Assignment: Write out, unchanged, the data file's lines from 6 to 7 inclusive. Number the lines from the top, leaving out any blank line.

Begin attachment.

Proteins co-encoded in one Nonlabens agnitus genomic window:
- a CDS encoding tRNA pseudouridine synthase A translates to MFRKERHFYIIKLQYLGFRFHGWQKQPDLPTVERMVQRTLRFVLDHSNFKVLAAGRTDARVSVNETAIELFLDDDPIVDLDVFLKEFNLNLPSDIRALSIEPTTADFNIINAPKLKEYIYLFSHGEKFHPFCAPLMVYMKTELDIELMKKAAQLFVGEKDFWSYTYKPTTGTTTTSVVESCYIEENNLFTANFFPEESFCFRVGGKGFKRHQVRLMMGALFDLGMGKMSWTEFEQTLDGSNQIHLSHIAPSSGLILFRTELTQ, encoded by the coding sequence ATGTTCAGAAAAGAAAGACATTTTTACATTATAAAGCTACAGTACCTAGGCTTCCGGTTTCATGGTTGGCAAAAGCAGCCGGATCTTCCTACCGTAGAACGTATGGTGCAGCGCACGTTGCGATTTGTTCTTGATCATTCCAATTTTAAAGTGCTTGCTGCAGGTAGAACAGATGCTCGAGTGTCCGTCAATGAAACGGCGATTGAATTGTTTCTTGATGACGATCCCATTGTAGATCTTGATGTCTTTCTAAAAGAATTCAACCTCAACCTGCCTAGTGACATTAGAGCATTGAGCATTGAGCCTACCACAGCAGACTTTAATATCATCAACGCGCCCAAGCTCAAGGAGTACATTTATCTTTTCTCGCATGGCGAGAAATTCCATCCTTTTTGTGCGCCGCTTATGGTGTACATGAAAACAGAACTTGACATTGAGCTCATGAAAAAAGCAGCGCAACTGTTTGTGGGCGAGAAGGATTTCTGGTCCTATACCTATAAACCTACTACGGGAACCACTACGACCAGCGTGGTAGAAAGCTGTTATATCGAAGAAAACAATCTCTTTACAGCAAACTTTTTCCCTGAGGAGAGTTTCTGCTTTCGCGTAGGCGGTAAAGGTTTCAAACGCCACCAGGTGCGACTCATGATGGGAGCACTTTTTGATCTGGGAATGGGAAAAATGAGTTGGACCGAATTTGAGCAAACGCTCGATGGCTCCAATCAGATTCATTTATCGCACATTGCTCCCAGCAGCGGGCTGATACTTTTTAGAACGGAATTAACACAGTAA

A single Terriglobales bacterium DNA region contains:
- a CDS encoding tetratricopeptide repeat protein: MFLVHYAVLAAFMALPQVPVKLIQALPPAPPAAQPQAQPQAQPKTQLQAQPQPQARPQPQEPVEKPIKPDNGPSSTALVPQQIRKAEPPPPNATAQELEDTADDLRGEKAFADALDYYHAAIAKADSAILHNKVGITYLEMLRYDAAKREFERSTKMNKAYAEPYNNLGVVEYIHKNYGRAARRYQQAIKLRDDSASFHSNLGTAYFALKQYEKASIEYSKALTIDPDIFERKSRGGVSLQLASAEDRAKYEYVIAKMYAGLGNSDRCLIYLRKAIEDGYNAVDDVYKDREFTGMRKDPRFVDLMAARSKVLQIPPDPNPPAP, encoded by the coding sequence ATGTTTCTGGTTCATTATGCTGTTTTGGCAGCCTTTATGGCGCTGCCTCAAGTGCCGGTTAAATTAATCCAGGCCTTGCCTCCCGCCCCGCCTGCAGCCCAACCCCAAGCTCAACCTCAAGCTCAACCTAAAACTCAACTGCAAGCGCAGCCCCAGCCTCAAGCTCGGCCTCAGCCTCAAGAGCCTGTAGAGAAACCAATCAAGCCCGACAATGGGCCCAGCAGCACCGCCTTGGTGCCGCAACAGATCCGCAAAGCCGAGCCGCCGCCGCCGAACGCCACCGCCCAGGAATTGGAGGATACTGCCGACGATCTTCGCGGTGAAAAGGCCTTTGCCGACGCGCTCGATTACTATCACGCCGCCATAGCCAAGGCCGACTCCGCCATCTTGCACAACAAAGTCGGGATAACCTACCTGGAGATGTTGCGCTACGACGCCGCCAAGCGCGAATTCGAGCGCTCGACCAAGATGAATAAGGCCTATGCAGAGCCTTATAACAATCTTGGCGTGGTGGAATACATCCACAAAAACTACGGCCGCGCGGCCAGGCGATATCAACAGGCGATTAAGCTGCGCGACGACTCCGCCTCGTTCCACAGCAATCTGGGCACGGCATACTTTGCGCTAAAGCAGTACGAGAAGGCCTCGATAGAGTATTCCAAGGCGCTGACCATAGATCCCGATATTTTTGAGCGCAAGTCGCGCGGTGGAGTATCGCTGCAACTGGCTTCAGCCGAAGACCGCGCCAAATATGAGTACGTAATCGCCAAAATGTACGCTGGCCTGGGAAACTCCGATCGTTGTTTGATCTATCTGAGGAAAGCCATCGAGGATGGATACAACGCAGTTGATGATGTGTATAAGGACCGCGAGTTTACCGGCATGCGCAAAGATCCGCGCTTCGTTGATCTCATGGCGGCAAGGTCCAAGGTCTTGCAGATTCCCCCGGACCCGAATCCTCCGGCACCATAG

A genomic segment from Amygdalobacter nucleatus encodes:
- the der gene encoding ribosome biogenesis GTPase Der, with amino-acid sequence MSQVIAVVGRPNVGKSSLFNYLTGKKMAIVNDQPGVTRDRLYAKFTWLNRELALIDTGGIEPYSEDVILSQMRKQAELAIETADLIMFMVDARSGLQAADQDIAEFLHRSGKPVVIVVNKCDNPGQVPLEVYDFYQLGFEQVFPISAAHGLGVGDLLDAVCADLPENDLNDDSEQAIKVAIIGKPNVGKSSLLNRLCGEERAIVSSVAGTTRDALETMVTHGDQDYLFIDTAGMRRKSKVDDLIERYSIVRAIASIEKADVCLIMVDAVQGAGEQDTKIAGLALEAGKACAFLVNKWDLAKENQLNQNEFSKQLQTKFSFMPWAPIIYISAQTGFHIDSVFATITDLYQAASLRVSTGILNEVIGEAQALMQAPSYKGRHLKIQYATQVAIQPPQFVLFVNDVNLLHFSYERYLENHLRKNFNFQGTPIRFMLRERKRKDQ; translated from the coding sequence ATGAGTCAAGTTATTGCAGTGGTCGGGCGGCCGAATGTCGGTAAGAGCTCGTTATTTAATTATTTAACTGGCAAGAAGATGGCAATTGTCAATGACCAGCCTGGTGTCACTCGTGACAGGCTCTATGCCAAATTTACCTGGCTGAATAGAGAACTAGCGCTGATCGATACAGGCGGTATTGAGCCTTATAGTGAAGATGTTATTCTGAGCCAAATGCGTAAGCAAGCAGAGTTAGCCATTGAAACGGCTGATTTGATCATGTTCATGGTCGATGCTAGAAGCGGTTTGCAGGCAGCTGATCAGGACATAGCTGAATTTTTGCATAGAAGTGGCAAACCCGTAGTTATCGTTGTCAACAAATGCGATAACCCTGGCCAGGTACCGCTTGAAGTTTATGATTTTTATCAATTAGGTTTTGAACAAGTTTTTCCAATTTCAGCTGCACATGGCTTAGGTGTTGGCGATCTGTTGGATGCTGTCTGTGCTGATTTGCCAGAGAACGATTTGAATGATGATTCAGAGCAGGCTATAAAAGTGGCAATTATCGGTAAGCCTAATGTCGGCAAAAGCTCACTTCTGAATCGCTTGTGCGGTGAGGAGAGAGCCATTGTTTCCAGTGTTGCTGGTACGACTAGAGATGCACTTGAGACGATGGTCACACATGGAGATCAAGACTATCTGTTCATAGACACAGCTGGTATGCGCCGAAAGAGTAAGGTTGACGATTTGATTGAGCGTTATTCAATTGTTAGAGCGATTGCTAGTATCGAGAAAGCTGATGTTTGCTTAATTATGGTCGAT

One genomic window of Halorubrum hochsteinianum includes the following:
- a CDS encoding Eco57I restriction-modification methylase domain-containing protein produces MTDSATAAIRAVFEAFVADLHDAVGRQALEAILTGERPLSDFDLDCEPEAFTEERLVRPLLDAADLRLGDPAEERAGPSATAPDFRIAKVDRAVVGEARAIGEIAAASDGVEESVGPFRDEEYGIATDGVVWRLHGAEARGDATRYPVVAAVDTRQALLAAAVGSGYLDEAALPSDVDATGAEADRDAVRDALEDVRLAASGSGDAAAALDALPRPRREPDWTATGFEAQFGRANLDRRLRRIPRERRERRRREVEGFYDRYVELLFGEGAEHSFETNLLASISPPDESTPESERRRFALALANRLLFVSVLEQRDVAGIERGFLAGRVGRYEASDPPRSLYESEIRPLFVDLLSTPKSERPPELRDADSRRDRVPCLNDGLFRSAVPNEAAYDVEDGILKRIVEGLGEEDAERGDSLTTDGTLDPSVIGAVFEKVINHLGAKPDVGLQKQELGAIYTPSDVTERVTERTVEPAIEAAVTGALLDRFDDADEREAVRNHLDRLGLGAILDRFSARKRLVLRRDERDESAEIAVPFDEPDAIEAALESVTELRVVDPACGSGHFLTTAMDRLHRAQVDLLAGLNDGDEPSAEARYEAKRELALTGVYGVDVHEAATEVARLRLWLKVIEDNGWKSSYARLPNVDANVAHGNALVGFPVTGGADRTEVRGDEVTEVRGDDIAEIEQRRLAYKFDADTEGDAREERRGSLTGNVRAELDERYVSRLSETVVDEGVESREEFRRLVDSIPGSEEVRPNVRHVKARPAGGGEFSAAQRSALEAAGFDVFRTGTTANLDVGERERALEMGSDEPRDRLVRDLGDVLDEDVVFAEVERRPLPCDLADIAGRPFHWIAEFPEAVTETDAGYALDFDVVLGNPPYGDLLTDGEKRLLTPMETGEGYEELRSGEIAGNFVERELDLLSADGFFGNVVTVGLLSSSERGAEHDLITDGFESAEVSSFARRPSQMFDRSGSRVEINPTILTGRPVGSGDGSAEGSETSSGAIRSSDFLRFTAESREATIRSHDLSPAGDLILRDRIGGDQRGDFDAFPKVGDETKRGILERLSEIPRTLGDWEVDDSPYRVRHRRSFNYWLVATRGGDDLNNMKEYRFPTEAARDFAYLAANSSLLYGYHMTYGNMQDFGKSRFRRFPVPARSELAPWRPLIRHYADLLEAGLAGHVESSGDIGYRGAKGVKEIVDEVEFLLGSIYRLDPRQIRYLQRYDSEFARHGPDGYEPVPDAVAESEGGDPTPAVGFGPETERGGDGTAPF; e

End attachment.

- the der gene encoding ribosome biogenesis GTPase Der, with amino-acid sequence MSQVIAVVGRPNVGKSSLFNYLTGKKMAIVNDQPGVTRDRLYAKFTWLNRELALIDTGGIEPYSEDVILSQMRKQAELAIETADLIMFMVDARSGLQAADQDIAEFLHRSGKPVVIVVNKCDNPGQVPLEVYDFYQLGFEQVFPISAAHGLGVGDLLDAVCADLPENDLNDDSEQAIKVAIIGKPNVGKSSLLNRLCGEERAIVSSVAGTTRDALETMVTHGDQDYLFIDTAGMRRKSKVDDLIERYSIVRAIASIEKADVCLIMVDAVQGAGEQDTKIAGLALEAGKACAFLVNKWDLAKENQLNQNEFSKQLQTKFSFMPWAPIIYISAQTGFHIDSVFATITDLYQAASLRVSTGILNEVIGEAQALMQAPSYKGRHLKIQYATQVAIQPPQFVLFVNDVNLLHFSYERYLENHLRKNFNFQGTPIRFMLRERKRKDQ; translated from the coding sequence ATGAGTCAAGTTATTGCAGTGGTCGGGCGGCCGAATGTCGGTAAGAGCTCGTTATTTAATTATTTAACTGGCAAGAAGATGGCAATTGTCAATGACCAGCCTGGTGTCACTCGTGACAGGCTCTATGCCAAATTTACCTGGCTGAATAGAGAACTAGCGCTGATCGATACAGGCGGTATTGAGCCTTATAGTGAAGATGTTATTCTGAGCCAAATGCGTAAGCAAGCAGAGTTAGCCATTGAAACGGCTGATTTGATCATGTTCATGGTCGATGCTAGAAGCGGTTTGCAGGCAGCTGATCAGGACATAGCTGAATTTTTGCATAGAAGTGGCAAACCCGTAGTTATCGTTGTCAACAAATGCGATAACCCTGGCCAGGTACCGCTTGAAGTTTATGATTTTTATCAATTAGGTTTTGAACAAGTTTTTCCAATTTCAGCTGCACATGGCTTAGGTGTTGGCGATCTGTTGGATGCTGTCTGTGCTGATTTGCCAGAGAACGATTTGAATGATGATTCAGAGCAGGCTATAAAAGTGGCAATTATCGGTAAGCCTAATGTCGGCAAAAGCTCACTTCTGAATCGCTTGTGCGGTGAGGAGAGAGCCATTGTTTCCAGTGTTGCTGGTACGACTAGAGATGCACTTGAGACGATGGTCACACATGGAGATCAAGACTATCTGTTCATAGACACAGCTGGTATGCGCCGAAAGAGTAAGGTTGACGATTTGATTGAGCGTTATTCAATTGTTAGAGCGATTGCTAGTATCGAGAAAGCTGATGTTTGCTTAATTATGGTCGAT

One genomic window of Halorubrum hochsteinianum includes the following: